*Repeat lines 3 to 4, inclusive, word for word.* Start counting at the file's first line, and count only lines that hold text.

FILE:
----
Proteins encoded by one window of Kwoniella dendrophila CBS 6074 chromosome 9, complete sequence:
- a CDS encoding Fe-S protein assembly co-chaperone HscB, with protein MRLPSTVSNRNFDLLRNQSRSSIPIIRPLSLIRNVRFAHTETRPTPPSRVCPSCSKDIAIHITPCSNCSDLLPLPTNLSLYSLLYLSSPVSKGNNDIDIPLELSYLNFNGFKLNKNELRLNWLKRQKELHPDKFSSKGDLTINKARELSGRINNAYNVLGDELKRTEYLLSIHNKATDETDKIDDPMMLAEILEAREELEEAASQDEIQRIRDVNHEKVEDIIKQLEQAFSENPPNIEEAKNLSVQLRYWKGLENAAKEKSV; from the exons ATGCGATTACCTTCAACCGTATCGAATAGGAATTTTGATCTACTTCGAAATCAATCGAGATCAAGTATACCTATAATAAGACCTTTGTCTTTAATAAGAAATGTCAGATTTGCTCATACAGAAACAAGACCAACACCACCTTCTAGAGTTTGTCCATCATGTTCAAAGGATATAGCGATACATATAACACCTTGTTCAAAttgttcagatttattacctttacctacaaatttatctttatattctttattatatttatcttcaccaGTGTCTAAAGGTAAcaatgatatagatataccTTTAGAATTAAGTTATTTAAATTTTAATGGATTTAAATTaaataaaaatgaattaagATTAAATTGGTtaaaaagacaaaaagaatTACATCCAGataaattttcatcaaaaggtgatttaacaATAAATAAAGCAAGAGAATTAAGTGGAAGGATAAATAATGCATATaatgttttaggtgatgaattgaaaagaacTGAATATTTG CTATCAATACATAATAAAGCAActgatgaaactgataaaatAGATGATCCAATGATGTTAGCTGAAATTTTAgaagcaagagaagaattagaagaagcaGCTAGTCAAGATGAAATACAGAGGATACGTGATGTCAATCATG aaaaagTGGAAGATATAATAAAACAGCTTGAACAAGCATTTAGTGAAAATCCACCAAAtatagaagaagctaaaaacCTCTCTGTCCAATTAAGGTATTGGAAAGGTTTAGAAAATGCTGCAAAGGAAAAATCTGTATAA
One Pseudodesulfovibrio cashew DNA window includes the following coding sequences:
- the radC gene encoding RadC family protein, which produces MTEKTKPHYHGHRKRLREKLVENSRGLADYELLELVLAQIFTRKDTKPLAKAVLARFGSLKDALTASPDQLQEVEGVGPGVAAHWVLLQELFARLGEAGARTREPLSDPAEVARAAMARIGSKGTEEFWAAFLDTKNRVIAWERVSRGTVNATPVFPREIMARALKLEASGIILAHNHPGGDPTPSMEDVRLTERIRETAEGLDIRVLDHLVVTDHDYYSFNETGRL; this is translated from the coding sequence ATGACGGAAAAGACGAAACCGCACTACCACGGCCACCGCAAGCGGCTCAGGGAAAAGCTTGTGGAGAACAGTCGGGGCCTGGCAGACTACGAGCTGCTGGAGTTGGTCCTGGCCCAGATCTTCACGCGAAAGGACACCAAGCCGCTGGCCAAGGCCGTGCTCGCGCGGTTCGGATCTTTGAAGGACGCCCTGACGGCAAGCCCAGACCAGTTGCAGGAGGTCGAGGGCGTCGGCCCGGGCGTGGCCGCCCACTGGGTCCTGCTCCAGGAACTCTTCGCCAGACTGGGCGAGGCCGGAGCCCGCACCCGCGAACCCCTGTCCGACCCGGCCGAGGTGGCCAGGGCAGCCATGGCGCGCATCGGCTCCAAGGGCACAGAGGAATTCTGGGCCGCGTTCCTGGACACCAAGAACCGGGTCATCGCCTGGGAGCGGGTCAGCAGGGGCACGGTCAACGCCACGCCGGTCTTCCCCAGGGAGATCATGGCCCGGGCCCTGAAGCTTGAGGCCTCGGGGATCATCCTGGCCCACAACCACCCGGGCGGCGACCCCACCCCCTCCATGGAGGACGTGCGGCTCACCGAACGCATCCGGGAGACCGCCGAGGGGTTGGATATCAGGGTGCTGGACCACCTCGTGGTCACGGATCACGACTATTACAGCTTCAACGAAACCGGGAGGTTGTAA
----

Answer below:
One Pseudodesulfovibrio cashew DNA window includes the following coding sequences:
- the radC gene encoding RadC family protein, which produces MTEKTKPHYHGHRKRLREKLVENSRGLADYELLELVLAQIFTRKDTKPLAKAVLARFGSLKDALTASPDQLQEVEGVGPGVAAHWVLLQELFARLGEAGARTREPLSDPAEVARAAMARIGSKGTEEFWAAFLDTKNRVIAWERVSRGTVNATPVFPREIMARALKLEASGIILAHNHPGGDPTPSMEDVRLTERIRETAEGLDIRVLDHLVVTDHDYYSFNETGRL; this is translated from the coding sequence ATGACGGAAAAGACGAAACCGCACTACCACGGCCACCGCAAGCGGCTCAGGGAAAAGCTTGTGGAGAACAGTCGGGGCCTGGCAGACTACGAGCTGCTGGAGTTGGTCCTGGCCCAGATCTTCACGCGAAAGGACACCAAGCCGCTGGCCAAGGCCGTGCTCGCGCGGTTCGGATCTTTGAAGGACGCCCTGACGGCAAGCCCAGACCAGTTGCAGGAGGTCGAGGGCGTCGGCCCGGGCGTGGCCGCCCACTGGGTCCTGCTCCAGGAACTCTTCGCCAGACTGGGCGAGGCCGGAGCCCGCACCCGCGAACCCCTGTCCGACCCGGCCGAGGTGGCCAGGGCAGCCATGGCGCGCATCGGCTCCAAGGGCACAGAGGAATTCTGGGCCGCGTTCCTGGACACCAAGAACCGGGTCATCGCCTGGGAGCGGGTCAGCAGGGGCACGGTCAACGCCACGCCGGTCTTCCCCAGGGAGATCATGGCCCGGGCCCTGAAGCTTGAGGCCTCGGGGATCATCCTGGCCCACAACCACCCGGGCGGCGACCCCACCCCCTCCATGGAGGACGTGCGGCTCACCGAACGCATCCGGGAGACCGCCGAGGGGTTGGATATCAGGGTGCTGGACCACCTCGTGGTCACGGATCACGACTATTACAGCTTCAACGAAACCGGGAGGTTGTAA